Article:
A new strategy against cancer cells. Targeting the Rho-GTPases interactions: The case of the new compound 1A116

For the last decades scientist have been working hard to find cancer´s Achilles heel to design and develop more specific and efficacious therapeutic strategies for cancer. It has become clear that altered cell signaling is a key determinant underlying cancer progression. Interestingly, several signaling pathways have been reported to be dysregulated in cancer cells including the Rho GTPase family of proteins.

Fig. 1. Rho GTPass as molecular targets in cancer.

The Rho GTPases are small monomeric G proteins that act as molecular switches cycling between an inactive GDP-bound and an active GTP-bound state. Rho proteins are highly regulated and three types of proteins are in charge of its regulation: (a) GEFs: activators of Rho GTPases. (b) GAPs: activate the GTPase activity, leading to the inactive state (c): GDP-dissociation inhibitors. The Rho GTPases are master regulators of actin cytoskeleton rearrangements and cell morphology. In addition to their cytoskeletal effects, Rho GTPases regulate several signal transduction pathways that lead to alterations in gene expression affecting several transcription factors. Rho GTPases are also able to modulate different enzymatic activities.

As mentioned, the Rho GTPases through a series of complex biochemical networks control some of the most fundamental processes of the cell. It is not surprising that mutations or alterations of this complex signaling system could lead to the development of cancer. In fact, overactivation of Rho GTPase pathways has been associated with malignant transformation and tumor progression. Even though Rho GTPase pathways alteration were reported in several cancer types, Rho GTPases hyperactivation has shown to be particularly important in breast cancer, glioblastoma, prostate cancer, lung cancer, melanoma, among others.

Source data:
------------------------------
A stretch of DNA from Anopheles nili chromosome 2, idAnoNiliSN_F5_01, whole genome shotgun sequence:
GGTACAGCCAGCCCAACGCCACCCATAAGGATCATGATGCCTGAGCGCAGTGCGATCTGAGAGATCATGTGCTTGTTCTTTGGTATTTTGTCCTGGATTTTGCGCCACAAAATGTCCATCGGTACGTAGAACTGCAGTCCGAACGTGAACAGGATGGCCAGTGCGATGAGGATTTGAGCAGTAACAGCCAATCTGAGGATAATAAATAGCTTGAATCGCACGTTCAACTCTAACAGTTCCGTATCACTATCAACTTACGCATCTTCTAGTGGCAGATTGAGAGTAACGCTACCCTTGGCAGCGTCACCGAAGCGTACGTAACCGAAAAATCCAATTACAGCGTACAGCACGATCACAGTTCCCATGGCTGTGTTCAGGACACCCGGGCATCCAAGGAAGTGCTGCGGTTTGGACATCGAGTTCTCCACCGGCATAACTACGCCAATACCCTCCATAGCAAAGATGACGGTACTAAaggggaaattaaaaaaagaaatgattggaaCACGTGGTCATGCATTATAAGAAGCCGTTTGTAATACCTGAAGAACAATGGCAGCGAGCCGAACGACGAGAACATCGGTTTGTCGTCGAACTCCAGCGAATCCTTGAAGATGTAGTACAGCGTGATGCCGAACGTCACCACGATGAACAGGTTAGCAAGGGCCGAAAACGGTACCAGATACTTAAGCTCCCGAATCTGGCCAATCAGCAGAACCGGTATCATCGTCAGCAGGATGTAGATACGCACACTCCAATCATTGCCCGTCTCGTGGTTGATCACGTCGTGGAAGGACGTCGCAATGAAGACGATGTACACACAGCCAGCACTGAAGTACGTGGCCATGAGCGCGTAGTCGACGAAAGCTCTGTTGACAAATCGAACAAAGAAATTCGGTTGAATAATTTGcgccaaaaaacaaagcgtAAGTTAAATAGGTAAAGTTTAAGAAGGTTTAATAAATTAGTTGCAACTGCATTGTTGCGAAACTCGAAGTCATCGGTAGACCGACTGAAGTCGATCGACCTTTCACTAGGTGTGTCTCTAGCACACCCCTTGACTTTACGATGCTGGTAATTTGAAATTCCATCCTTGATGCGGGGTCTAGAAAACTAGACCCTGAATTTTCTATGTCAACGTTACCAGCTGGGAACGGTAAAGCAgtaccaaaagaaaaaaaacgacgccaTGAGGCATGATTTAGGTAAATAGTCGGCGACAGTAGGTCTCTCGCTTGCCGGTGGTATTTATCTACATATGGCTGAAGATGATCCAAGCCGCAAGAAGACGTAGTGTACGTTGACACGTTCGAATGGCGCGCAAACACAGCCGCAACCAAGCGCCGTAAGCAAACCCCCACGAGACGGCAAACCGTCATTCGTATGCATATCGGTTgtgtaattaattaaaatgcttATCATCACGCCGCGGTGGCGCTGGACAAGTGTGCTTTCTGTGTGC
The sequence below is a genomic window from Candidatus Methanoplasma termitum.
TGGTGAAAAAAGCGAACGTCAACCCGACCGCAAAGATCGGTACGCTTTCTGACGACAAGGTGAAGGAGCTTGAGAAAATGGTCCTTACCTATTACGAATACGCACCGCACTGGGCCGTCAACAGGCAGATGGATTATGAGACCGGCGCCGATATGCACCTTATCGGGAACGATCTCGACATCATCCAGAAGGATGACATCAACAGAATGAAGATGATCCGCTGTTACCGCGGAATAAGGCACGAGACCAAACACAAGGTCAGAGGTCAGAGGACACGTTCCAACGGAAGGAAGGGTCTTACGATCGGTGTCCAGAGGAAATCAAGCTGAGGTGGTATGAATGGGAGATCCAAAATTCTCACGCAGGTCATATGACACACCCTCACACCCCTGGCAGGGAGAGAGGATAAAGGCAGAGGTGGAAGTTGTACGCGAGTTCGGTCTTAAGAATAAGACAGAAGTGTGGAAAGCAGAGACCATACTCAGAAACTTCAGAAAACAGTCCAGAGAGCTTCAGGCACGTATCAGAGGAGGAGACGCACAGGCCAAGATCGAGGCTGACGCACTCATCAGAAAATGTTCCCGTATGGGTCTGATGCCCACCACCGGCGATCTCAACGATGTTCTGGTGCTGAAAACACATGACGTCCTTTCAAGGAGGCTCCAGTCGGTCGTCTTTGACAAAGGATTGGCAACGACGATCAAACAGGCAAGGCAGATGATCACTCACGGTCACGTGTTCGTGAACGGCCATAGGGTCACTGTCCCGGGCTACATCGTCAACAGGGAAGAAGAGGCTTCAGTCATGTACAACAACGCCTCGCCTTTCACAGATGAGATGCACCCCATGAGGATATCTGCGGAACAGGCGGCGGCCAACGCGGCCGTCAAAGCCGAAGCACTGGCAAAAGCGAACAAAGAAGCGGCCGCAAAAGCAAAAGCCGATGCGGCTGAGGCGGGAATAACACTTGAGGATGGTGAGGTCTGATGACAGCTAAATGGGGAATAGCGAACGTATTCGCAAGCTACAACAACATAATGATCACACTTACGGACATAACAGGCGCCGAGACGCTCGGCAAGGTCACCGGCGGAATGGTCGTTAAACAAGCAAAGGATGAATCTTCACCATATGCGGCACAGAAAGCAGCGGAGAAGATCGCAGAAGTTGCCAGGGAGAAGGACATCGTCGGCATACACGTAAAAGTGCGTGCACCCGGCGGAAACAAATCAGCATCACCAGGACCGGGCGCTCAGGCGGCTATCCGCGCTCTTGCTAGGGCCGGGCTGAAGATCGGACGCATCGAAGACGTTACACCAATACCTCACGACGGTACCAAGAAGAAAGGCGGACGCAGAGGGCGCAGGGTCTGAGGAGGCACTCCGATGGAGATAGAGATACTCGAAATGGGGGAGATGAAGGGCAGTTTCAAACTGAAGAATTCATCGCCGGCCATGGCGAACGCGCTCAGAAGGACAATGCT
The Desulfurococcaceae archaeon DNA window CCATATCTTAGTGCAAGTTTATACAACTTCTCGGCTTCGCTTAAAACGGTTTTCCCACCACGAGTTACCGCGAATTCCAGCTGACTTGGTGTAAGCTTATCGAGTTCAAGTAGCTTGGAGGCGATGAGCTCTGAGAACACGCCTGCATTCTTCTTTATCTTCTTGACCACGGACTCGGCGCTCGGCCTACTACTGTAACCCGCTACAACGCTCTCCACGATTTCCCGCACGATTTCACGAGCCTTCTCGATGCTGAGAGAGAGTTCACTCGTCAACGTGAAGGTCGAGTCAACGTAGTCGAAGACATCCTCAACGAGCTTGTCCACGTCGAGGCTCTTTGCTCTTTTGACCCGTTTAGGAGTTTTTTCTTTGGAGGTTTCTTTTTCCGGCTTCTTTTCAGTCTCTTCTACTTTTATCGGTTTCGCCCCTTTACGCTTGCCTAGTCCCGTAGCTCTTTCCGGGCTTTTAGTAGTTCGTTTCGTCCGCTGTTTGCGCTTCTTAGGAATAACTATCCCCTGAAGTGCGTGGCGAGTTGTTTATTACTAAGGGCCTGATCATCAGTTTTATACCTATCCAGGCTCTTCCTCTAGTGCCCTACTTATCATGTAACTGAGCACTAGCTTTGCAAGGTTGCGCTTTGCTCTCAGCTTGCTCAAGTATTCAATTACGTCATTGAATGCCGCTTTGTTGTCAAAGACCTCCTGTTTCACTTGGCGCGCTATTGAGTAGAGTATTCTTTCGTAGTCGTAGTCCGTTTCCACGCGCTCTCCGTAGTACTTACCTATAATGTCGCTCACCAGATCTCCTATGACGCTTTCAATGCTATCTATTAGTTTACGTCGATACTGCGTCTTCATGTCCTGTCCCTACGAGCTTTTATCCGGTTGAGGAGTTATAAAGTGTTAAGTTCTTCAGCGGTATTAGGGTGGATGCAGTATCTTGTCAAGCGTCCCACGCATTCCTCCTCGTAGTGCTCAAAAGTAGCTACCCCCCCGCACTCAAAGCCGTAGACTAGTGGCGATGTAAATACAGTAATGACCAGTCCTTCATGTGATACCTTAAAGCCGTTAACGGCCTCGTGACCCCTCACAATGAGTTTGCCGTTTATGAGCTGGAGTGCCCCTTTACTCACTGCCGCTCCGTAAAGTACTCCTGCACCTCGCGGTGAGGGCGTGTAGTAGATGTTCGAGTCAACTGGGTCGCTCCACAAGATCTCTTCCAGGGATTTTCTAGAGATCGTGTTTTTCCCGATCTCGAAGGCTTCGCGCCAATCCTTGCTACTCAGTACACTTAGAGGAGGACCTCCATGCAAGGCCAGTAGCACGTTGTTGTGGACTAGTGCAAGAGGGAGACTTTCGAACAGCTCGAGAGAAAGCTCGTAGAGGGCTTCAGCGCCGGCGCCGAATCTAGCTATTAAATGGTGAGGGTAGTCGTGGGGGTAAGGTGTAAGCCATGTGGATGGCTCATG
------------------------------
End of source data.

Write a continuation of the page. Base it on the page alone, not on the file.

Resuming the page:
The substantial body of evidence that relates Rho GTPases with cancer has made them attractive and validated therapeutic targets at the molecular level. With an incredible level of complexity and as more knowledge was being incorporated to the true nature of Rho GTPases, there has  been an increasing interest in designing novel therapeutic agents targeting these proteins and therefore negatively influence tumor cell growth and progression.

Several strategies have been explored including inhibition of Rho-nucleotide interactions, inhibition of downstream effectors and modulating Rho GTPase-spatial distribution. Interestingly, a class of protein-protein interaction inhibitors has also been developed, targeting Rho-GTPases interaction with their activators. Of this class of inhibitors, one interesting compound is 1A116 a novel therapeutic agent developed by our group showing strong in vitro and in vivo data regarding its antitumor capacity.

It has already been shown the key role of Rho GTPases in transformed cell behavior and targeting these proteins represent a very interesting therapeutic opportunity. More preclinical data is still needed to define the therapeutic value of these inhibitors. So far, encouraging results show the great potential to develop novel cancer therapeutics using Rho GTPases as molecular targets.

Georgina Cardama, Julian Maggio, Daniel Gomez
Laboratory of Molecular Oncology, Department of Science and Technology, National University of Quilmes, Argentina


Rho GTPases as therapeutic targets in cancer (Review).
Cardama GA, Gonzalez N, Maggio J, Menna PL, Gomez DE
Int J Oncol. 2017 Oct


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